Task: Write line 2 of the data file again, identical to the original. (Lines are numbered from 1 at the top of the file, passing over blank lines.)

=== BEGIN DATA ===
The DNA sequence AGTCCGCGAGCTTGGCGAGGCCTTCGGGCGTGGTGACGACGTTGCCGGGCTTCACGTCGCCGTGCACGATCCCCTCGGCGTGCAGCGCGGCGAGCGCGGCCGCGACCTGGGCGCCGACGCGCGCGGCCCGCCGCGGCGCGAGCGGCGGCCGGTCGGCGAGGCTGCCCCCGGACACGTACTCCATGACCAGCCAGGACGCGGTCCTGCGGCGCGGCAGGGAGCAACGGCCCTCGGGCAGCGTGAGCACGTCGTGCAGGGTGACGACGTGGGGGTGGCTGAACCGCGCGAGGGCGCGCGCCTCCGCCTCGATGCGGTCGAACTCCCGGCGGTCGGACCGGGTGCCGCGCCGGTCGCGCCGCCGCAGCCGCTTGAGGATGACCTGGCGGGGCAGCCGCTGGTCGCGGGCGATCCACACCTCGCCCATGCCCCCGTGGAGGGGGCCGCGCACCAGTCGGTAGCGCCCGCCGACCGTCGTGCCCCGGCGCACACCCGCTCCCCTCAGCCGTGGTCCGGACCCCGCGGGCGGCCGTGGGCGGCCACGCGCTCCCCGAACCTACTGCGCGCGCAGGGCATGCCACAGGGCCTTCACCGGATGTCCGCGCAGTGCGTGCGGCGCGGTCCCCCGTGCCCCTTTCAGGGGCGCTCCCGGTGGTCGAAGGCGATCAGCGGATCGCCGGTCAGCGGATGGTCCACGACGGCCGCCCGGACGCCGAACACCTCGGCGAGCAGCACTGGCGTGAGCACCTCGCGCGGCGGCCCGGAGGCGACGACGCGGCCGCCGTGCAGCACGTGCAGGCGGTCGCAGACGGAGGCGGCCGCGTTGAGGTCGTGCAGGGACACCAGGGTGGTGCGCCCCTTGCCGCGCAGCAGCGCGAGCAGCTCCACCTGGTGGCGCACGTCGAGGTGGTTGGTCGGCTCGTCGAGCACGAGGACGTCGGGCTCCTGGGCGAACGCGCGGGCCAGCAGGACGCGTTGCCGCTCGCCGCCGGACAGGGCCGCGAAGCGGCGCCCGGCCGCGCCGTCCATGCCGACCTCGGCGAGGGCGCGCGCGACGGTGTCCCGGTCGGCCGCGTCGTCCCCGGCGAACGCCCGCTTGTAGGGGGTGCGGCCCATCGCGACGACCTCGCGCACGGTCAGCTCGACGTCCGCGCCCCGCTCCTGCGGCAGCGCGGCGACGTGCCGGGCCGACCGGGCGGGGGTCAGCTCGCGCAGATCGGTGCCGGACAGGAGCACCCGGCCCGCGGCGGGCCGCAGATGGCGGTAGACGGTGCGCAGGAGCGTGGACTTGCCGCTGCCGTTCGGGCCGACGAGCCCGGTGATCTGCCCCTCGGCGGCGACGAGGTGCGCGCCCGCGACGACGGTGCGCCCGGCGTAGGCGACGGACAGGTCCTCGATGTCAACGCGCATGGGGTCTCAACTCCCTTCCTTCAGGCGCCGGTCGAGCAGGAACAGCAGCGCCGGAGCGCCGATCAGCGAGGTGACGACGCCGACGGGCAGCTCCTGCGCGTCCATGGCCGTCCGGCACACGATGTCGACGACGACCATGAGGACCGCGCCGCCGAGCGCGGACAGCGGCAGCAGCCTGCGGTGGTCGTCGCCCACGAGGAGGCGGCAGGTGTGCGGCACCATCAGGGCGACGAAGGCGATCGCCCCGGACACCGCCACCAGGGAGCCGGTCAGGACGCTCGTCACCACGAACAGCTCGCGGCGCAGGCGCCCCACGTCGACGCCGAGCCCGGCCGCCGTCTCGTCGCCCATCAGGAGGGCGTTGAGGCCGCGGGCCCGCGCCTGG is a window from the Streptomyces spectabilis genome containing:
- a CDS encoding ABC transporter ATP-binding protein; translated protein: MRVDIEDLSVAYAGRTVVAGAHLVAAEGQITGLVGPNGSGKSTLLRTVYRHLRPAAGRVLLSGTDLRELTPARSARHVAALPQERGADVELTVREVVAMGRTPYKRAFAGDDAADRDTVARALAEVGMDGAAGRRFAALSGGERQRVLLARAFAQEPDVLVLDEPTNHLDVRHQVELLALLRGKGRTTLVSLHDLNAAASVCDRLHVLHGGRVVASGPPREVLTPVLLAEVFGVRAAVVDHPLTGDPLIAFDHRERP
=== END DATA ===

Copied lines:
- a CDS encoding ABC transporter ATP-binding protein; translated protein: MRVDIEDLSVAYAGRTVVAGAHLVAAEGQITGLVGPNGSGKSTLLRTVYRHLRPAAGRVLLSGTDLRELTPARSARHVAALPQERGADVELTVREVVAMGRTPYKRAFAGDDAADRDTVARALAEVGMDGAAGRRFAALSGGERQRVLLARAFAQEPDVLVLDEPTNHLDVRHQVELLALLRGKGRTTLVSLHDLNAAASVCDRLHVLHGGRVVASGPPREVLTPVLLAEVFGVRAAVVDHPLTGDPLIAFDHRERP